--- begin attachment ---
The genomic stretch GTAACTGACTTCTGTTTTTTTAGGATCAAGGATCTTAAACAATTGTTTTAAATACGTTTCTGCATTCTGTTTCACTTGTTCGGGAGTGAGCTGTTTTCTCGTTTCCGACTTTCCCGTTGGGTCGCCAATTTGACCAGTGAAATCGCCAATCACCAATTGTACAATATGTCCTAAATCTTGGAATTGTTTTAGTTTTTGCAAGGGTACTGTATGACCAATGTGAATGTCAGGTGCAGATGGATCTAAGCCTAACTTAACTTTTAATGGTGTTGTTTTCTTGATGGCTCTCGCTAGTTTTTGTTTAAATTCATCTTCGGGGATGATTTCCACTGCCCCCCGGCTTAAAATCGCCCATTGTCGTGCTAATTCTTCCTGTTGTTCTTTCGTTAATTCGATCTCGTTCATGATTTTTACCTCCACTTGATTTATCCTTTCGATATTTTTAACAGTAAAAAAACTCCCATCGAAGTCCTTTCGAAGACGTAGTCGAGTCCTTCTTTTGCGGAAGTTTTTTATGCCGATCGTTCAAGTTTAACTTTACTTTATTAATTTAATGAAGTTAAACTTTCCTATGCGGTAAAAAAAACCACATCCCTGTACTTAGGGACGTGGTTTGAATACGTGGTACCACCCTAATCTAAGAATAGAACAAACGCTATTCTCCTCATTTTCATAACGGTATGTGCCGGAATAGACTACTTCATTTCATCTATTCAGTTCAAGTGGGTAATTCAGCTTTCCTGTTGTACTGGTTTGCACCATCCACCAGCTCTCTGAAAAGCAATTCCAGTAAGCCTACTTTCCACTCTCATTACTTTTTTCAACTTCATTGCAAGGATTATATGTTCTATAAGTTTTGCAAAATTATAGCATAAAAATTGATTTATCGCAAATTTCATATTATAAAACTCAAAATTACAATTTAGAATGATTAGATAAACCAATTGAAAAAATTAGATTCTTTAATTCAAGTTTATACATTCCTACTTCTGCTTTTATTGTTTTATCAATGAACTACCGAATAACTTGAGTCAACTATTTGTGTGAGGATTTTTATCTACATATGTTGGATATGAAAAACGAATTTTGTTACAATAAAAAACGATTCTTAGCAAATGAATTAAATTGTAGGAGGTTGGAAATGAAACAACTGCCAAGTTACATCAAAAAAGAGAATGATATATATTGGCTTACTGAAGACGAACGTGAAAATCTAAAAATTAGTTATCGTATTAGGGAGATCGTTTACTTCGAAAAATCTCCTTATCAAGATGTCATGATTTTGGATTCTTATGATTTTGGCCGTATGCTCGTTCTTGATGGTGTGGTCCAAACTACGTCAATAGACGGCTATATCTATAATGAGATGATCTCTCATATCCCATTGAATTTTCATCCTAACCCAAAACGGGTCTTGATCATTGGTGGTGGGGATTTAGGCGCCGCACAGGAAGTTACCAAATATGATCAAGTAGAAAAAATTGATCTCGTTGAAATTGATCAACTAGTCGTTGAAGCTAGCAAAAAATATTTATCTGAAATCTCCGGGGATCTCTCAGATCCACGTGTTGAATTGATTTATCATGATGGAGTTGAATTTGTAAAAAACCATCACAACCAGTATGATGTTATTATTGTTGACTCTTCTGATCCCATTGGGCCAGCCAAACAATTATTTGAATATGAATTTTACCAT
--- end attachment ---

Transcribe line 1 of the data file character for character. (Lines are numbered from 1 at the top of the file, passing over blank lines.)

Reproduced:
The genomic stretch GTAACTGACTTCTGTTTTTTTAGGATCAAGGATCTTAAACAATTGTTTTAAATACGTTTCTGCATTCTGTTTCACTTGTTCGGGAGTGAGCTGTTTTCTCGTTTCCGACTTTCCCGTTGGGTCGCCAATTTGACCAGTGAAATCGCCAATCACCAATTGTACAATATGTCCTAAATCTTGGAATTGTTTTAGTTTTTGCAAGGGTACTGTATGACCAATGTGAATGTCAGGTGCAGATGGATCTAAGCCTAACTTAACTTTTAATGGTGTTGTTTTCTTGATGGCTCTCGCTAGTTTTTGTTTAAATTCATCTTCGGGGATGATTTCCACTGCCCCCCGGCTTAAAATCGCCCATTGTCGTGCTAATTCTTCCTGTTGTTCTTTCGTTAATTCGATCTCGTTCATGATTTTTACCTCCACTTGATTTATCCTTTCGATATTTTTAACAGTAAAAAAACTCCCATCGAAGTCCTTTCGAAGACGTAGTCGAGTCCTTCTTTTGCGGAAGTTTTTTATGCCGATCGTTCAAGTTTAACTTTACTTTATTAATTTAATGAAGTTAAACTTTCCTATGCGGTAAAAAAAACCACATCCCTGTACTTAGGGACGTGGTTTGAATACGTGGTACCACCCTAATCTAAGAATAGAACAAACGCTATTCTCCTCATTTTCATAACGGTATGTGCCGGAATAGACTACTTCATTTCATCTATTCAGTTCAAGTGGGTAATTCAGCTTTCCTGTTGTACTGGTTTGCACCATCCACCAGCTCTCTGAAAAGCAATTCCAGTAAGCCTACTTTCCACTCTCATTACTTTTTTCAACTTCATTGCAAGGATTATATGTTCTATAAGTTTTGCAAAATTATAGCATAAAAATTGATTTATCGCAAATTTCATATTATAAAACTCAAAATTACAATTTAGAATGATTAGATAAACCAATTGAAAAAATTAGATTCTTTAATTCAAGTTTATACATTCCTACTTCTGCTTTTATTGTTTTATCAATGAACTACCGAATAACTTGAGTCAACTATTTGTGTGAGGATTTTTATCTACATATGTTGGATATGAAAAACGAATTTTGTTACAATAAAAAACGATTCTTAGCAAATGAATTAAATTGTAGGAGGTTGGAAATGAAACAACTGCCAAGTTACATCAAAAAAGAGAATGATATATATTGGCTTACTGAAGACGAACGTGAAAATCTAAAAATTAGTTATCGTATTAGGGAGATCGTTTACTTCGAAAAATCTCCTTATCAAGATGTCATGATTTTGGATTCTTATGATTTTGGCCGTATGCTCGTTCTTGATGGTGTGGTCCAAACTACGTCAATAGACGGCTATATCTATAATGAGATGATCTCTCATATCCCATTGAATTTTCATCCTAACCCAAAACGGGTCTTGATCATTGGTGGTGGGGATTTAGGCGCCGCACAGGAAGTTACCAAATATGATCAAGTAGAAAAAATTGATCTCGTTGAAATTGATCAACTAGTCGTTGAAGCTAGCAAAAAATATTTATCTGAAATCTCCGGGGATCTCTCAGATCCACGTGTTGAATTGATTTATCATGATGGAGTTGAATTTGTAAAAAACCATCACAACCAGTATGATGTTATTATTGTTGACTCTTCTGATCCCATTGGGCCAGCCAAACAATTATTTGAATATGAATTTTACCAT